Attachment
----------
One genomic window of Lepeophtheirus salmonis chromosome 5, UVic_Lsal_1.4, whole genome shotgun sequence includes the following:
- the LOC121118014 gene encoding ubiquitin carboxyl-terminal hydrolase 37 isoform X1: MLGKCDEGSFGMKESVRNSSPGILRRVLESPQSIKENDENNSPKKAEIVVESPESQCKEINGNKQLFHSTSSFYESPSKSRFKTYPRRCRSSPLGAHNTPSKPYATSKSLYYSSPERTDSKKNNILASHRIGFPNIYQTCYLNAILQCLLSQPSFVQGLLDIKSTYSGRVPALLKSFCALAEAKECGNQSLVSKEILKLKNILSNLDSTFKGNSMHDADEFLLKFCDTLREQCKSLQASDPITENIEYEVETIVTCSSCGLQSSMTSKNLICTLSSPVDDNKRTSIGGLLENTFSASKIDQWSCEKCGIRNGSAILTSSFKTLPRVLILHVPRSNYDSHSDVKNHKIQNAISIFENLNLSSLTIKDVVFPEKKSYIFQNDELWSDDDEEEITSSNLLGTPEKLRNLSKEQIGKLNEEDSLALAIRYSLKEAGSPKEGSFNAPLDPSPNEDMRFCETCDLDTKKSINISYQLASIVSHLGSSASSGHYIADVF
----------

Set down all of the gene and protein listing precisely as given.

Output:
One genomic window of Lepeophtheirus salmonis chromosome 5, UVic_Lsal_1.4, whole genome shotgun sequence includes the following:
- the LOC121118014 gene encoding ubiquitin carboxyl-terminal hydrolase 37 isoform X1: MLGKCDEGSFGMKESVRNSSPGILRRVLESPQSIKENDENNSPKKAEIVVESPESQCKEINGNKQLFHSTSSFYESPSKSRFKTYPRRCRSSPLGAHNTPSKPYATSKSLYYSSPERTDSKKNNILASHRIGFPNIYQTCYLNAILQCLLSQPSFVQGLLDIKSTYSGRVPALLKSFCALAEAKECGNQSLVSKEILKLKNILSNLDSTFKGNSMHDADEFLLKFCDTLREQCKSLQASDPITENIEYEVETIVTCSSCGLQSSMTSKNLICTLSSPVDDNKRTSIGGLLENTFSASKIDQWSCEKCGIRNGSAILTSSFKTLPRVLILHVPRSNYDSHSDVKNHKIQNAISIFENLNLSSLTIKDVVFPEKKSYIFQNDELWSDDDEEEITSSNLLGTPEKLRNLSKEQIGKLNEEDSLALAIRYSLKEAGSPKEGSFNAPLDPSPNEDMRFCETCDLDTKKSINISYQLASIVSHLGSSASSGHYIADVF